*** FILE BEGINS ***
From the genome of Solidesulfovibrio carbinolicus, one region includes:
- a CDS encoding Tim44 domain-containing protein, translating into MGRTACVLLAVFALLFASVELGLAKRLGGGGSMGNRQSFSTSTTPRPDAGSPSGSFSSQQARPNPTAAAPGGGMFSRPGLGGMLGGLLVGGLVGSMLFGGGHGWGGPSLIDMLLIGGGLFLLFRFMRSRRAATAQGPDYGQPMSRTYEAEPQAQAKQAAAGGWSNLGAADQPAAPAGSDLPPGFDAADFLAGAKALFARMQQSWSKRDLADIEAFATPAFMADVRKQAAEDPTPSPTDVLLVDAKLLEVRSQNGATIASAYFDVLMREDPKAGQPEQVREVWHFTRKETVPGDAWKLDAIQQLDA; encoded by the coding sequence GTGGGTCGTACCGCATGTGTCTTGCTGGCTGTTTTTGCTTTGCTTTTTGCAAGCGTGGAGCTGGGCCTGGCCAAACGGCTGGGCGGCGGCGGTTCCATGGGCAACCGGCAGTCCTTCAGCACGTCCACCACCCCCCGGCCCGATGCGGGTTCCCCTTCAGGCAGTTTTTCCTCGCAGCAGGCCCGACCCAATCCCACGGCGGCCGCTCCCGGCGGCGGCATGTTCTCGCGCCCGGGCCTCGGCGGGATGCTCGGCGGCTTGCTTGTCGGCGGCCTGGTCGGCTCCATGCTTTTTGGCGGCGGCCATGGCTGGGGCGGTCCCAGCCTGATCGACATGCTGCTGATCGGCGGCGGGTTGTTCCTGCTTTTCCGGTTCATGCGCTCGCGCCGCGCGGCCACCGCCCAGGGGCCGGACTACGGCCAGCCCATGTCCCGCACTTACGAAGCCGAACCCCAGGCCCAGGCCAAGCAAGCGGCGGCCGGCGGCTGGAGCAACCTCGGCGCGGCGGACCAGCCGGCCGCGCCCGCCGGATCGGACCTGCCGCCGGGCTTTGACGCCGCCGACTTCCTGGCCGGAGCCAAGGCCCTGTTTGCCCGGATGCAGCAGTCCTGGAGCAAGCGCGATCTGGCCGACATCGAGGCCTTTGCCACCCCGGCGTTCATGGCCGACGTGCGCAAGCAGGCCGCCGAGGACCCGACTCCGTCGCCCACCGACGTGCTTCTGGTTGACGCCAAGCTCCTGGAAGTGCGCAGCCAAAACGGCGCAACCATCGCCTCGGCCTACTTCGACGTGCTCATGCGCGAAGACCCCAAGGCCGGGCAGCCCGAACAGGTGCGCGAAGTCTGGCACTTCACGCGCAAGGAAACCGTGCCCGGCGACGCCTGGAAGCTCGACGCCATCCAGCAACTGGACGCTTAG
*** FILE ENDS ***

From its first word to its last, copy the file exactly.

From the genome of Solidesulfovibrio carbinolicus, one region includes:
- a CDS encoding Tim44 domain-containing protein, translating into MGRTACVLLAVFALLFASVELGLAKRLGGGGSMGNRQSFSTSTTPRPDAGSPSGSFSSQQARPNPTAAAPGGGMFSRPGLGGMLGGLLVGGLVGSMLFGGGHGWGGPSLIDMLLIGGGLFLLFRFMRSRRAATAQGPDYGQPMSRTYEAEPQAQAKQAAAGGWSNLGAADQPAAPAGSDLPPGFDAADFLAGAKALFARMQQSWSKRDLADIEAFATPAFMADVRKQAAEDPTPSPTDVLLVDAKLLEVRSQNGATIASAYFDVLMREDPKAGQPEQVREVWHFTRKETVPGDAWKLDAIQQLDA; encoded by the coding sequence GTGGGTCGTACCGCATGTGTCTTGCTGGCTGTTTTTGCTTTGCTTTTTGCAAGCGTGGAGCTGGGCCTGGCCAAACGGCTGGGCGGCGGCGGTTCCATGGGCAACCGGCAGTCCTTCAGCACGTCCACCACCCCCCGGCCCGATGCGGGTTCCCCTTCAGGCAGTTTTTCCTCGCAGCAGGCCCGACCCAATCCCACGGCGGCCGCTCCCGGCGGCGGCATGTTCTCGCGCCCGGGCCTCGGCGGGATGCTCGGCGGCTTGCTTGTCGGCGGCCTGGTCGGCTCCATGCTTTTTGGCGGCGGCCATGGCTGGGGCGGTCCCAGCCTGATCGACATGCTGCTGATCGGCGGCGGGTTGTTCCTGCTTTTCCGGTTCATGCGCTCGCGCCGCGCGGCCACCGCCCAGGGGCCGGACTACGGCCAGCCCATGTCCCGCACTTACGAAGCCGAACCCCAGGCCCAGGCCAAGCAAGCGGCGGCCGGCGGCTGGAGCAACCTCGGCGCGGCGGACCAGCCGGCCGCGCCCGCCGGATCGGACCTGCCGCCGGGCTTTGACGCCGCCGACTTCCTGGCCGGAGCCAAGGCCCTGTTTGCCCGGATGCAGCAGTCCTGGAGCAAGCGCGATCTGGCCGACATCGAGGCCTTTGCCACCCCGGCGTTCATGGCCGACGTGCGCAAGCAGGCCGCCGAGGACCCGACTCCGTCGCCCACCGACGTGCTTCTGGTTGACGCCAAGCTCCTGGAAGTGCGCAGCCAAAACGGCGCAACCATCGCCTCGGCCTACTTCGACGTGCTCATGCGCGAAGACCCCAAGGCCGGGCAGCCCGAACAGGTGCGCGAAGTCTGGCACTTCACGCGCAAGGAAACCGTGCCCGGCGACGCCTGGAAGCTCGACGCCATCCAGCAACTGGACGCTTAG